File No. 417.00/76.

The Acting Secretary of State to the American Ambassador to Great Britain.

No. 1593.]

Sir: In connection with previous correspondence on the subject of the Nicaraguan Claims Commission, a copy of an instruction to the legation at Madrid is inclosed for your information. Similar instructions have been sent to the embassies at Paris, Berlin, and Rome.1

I am, etc.,

Alvey A. Adee.

The Acting Secretary of State to the American Chargé d’Affaires at Madrid.

Sir: As you are probably aware, the Government of Nicaragua, with the advice of this Government and as a corollary of the general plan for the rehabilitation of the finances of Nicaragua, has established a Nicaraguan Claims Commission to adjudicate the claims of nationals and foreigners against the Government of Nicaragua. Most of these claims are on behalf of Nicaraguan citizens and are a result of the long and arbitrary administration of ex-President Zelaya Nationals of the United States, Germany, Great Britain, France, Italy, Spain, and other countries, however, also have claims against Nicaragua.

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By a decree ratified by the Nicaraguan Assembly on April 4 last, it was ordered that the commission should be composed of three members—one Nicaraguan and two Americans. Dr. Cuadra Pasos and Mr. Moffat were appointed by the Government of Nicaragua, and Judge Otto Schoenrich by this Government. Mr. Moffat has since been appointed consul general of the United States at Singapore, and his successor on the commission has not yet been designated. Judge Schoenrich, a lawyer of high standing, formerly a member of the Porto Rican district court, is the presiding commissioner. The commissioners are to be remunerated solely by Nicaragua.

The Department, in advising that the commission be so composed, sought only to assure the justice and impartiality of the tribunal and to make it one to which foreign Governments would be likely to look for the just consideration of the claims of their citizens.

It now appears, to the surprise of the Department, that some of the foreign ministers, notably the German, English, and French, have taken exception to this commission and have advised their nationals not to submit their claims to it.

You will explain to the Spanish Government that this commission is a purely Nicaraguan tribunal constituted by that Government to pass upon claims against Nicaragua; that in accordance with the general rule of international law regarding the exhaustion of local remedies before diplomatic representations can become appropriate, save under exceptional circumstances not appearing in the present situation, the Government of Nicaragua would appear to be within its rights in requiring that all claims should be adjudicated in the first instance by this commission; that in the very unlikely event of an actual denial of justice before this commission it obviously would be open to Spain or any other power to take up such a case diplomatically for final settlement by an international commission or otherwise; that it can hardly be supposed that Spanish or any other interests would be less safe before a Nicaraguan commission of three, two members of which are American citizens approved by this Government, than they would be before one of purely Nicaraguan personnel, which would probably have been established had not this Government secured the designation of two Americans.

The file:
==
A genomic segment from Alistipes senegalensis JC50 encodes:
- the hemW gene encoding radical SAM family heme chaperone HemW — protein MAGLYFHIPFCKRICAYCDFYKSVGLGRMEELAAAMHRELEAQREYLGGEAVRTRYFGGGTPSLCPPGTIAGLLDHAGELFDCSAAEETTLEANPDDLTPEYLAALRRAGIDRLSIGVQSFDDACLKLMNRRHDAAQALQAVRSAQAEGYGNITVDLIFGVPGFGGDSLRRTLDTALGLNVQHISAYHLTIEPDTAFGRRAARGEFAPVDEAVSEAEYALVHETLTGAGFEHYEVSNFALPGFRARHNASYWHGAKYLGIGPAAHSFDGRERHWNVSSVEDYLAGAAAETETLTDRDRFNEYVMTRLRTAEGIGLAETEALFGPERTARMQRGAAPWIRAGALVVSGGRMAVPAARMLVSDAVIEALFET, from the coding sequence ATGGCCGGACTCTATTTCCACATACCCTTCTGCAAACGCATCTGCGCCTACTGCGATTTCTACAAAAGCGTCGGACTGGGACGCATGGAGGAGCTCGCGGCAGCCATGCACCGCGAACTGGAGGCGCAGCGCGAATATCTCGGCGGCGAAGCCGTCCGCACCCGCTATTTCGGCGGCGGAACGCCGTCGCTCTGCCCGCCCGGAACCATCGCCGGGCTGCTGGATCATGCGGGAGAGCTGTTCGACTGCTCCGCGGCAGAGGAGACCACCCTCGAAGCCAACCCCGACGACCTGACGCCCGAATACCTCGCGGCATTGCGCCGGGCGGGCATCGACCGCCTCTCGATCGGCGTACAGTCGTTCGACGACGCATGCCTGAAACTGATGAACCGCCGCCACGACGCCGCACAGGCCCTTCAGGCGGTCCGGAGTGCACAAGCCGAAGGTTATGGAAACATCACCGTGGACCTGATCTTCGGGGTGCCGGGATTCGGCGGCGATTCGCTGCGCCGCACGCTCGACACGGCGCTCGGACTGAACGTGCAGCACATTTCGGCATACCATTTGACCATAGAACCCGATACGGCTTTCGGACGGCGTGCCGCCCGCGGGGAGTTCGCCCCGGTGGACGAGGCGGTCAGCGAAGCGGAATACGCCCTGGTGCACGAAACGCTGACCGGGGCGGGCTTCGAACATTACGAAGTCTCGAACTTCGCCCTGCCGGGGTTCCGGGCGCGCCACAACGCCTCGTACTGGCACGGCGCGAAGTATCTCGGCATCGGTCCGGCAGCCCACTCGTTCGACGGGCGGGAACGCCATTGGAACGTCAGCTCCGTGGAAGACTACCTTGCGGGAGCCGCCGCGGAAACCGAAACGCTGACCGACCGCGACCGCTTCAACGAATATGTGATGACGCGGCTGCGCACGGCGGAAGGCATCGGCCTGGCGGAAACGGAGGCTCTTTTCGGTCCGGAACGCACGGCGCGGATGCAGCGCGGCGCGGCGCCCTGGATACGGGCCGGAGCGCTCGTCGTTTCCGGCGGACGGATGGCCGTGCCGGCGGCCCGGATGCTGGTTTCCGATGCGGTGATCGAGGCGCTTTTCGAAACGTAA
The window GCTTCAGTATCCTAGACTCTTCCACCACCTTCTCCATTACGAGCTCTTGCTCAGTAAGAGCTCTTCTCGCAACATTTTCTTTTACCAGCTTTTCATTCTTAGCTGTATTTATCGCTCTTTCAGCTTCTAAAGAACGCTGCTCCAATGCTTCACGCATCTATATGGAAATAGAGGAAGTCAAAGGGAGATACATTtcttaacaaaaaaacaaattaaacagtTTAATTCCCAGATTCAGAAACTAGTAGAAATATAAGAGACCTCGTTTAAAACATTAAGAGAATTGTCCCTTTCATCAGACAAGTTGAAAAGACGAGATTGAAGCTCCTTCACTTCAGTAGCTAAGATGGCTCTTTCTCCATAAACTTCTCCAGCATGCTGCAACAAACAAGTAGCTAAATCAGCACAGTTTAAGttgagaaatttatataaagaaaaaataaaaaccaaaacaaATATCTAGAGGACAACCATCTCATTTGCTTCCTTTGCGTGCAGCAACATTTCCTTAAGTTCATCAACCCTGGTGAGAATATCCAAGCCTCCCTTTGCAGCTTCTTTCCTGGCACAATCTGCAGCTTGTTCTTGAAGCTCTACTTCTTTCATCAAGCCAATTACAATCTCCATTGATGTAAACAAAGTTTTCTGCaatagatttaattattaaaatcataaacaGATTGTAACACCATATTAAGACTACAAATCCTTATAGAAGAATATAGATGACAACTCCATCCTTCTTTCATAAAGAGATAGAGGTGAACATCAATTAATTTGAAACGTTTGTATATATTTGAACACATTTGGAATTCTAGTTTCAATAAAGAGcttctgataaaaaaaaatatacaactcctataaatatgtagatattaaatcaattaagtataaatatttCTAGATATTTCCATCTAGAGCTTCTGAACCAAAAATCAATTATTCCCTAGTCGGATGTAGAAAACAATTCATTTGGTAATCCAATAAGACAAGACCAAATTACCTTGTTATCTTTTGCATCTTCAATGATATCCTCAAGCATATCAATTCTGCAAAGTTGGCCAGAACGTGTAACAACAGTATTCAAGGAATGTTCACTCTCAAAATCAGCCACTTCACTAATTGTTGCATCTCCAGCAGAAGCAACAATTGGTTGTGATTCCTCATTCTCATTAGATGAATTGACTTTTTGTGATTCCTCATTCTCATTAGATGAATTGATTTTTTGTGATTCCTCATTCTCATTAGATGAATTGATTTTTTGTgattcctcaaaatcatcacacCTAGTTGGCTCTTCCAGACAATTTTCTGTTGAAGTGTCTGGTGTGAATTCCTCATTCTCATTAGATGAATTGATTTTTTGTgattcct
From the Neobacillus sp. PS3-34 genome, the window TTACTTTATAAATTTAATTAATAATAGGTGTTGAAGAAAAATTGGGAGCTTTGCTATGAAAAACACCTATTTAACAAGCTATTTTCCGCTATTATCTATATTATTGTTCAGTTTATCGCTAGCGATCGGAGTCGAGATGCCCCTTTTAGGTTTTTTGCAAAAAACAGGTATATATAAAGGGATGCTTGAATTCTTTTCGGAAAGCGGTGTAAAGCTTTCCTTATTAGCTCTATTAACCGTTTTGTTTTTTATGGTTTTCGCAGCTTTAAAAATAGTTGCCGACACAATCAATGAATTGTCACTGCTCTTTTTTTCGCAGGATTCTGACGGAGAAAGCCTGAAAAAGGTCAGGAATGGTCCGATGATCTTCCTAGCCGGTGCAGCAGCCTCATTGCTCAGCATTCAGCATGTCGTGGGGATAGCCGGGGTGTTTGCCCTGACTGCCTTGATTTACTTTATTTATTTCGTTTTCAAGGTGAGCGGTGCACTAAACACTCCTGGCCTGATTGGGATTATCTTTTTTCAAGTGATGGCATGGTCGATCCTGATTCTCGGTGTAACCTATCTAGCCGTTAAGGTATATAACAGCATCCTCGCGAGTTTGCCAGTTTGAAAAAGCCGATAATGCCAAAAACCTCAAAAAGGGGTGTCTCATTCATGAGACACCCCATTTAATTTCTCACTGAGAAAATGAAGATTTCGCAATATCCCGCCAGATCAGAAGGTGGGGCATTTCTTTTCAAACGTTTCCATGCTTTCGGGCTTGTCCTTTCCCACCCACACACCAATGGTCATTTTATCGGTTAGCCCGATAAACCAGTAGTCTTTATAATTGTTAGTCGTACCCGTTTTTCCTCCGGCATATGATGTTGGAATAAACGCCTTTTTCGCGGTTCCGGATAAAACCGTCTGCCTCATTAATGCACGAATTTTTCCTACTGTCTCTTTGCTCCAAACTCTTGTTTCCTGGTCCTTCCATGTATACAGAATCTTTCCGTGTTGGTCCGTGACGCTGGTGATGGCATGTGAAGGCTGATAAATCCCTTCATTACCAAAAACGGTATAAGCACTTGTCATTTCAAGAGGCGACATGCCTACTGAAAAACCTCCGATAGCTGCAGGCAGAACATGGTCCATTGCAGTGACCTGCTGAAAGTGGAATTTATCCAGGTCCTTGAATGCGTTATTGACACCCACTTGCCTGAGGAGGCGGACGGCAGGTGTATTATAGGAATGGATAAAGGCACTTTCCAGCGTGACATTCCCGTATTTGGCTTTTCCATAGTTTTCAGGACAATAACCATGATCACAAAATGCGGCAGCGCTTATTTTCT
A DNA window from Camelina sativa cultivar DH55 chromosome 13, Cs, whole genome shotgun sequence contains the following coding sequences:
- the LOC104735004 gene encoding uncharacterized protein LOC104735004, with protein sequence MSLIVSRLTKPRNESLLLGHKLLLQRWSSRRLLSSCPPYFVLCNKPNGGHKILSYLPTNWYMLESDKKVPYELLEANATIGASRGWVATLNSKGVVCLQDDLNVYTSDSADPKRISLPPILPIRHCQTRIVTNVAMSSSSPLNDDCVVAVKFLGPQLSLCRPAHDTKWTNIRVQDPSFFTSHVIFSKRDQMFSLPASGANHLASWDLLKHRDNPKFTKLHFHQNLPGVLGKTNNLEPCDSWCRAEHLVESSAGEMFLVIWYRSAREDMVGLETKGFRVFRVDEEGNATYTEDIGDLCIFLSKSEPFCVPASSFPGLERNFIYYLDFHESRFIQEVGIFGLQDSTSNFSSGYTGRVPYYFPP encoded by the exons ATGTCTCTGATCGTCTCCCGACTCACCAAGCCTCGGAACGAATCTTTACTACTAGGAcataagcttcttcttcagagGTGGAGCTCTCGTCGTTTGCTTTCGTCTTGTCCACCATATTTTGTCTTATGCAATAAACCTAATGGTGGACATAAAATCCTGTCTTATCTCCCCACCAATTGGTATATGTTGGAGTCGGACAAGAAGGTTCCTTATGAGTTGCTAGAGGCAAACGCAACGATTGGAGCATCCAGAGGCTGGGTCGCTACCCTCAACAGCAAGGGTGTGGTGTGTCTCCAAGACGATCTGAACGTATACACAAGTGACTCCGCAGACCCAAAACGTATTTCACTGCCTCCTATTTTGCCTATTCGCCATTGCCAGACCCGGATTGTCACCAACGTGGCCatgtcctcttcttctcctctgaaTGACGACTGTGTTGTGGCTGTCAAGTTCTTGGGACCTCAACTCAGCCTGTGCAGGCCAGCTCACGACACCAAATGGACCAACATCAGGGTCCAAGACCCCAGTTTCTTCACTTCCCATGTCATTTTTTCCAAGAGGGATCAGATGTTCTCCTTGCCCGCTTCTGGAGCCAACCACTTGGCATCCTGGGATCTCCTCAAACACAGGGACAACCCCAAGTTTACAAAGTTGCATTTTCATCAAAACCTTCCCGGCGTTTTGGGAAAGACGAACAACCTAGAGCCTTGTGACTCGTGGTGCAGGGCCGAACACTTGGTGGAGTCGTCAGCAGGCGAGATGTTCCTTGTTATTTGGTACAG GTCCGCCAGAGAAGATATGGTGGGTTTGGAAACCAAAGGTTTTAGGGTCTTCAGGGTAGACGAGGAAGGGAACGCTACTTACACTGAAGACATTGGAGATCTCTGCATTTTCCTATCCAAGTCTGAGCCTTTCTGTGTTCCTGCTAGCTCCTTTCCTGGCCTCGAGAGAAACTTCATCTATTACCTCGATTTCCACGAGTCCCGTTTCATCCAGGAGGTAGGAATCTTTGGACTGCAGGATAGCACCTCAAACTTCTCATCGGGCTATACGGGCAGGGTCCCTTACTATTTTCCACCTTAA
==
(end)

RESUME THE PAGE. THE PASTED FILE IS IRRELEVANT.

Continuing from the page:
This Government feels the more certain that the Spanish Government will raise no objection to this strictly Nicaraguan commission, since it is but a part of an apparently conscientious plan undertaken by the Government of Nicaragua in order to rehabilitate the finances of that country and to make its Government stable and responsible. Any disarrangement of this plan tending to defeat its purpose, which, under present conditions, seems reasonably assured, must be highly deprecated. Spain, as well as the United States, is commercially interested in the establishment of stable conditions and a responsible Government in Nicaragua and in adjacent countries.

The Department can not overemphasize the importance it attaches to the successful carrying out of the plans for the rehabilitation of Nicaragua, and it believes that all the countries commercially interested in Central America will best serve their own interests by promoting the realization of those plains.

The foregoing is for your information and guidance and anticipatory of future telegraphic instructions pending the receipt of which you will take no action in this matter.

I am, etc.,

Alvey A. Adee.
  1. Also to the legation at Guatemala.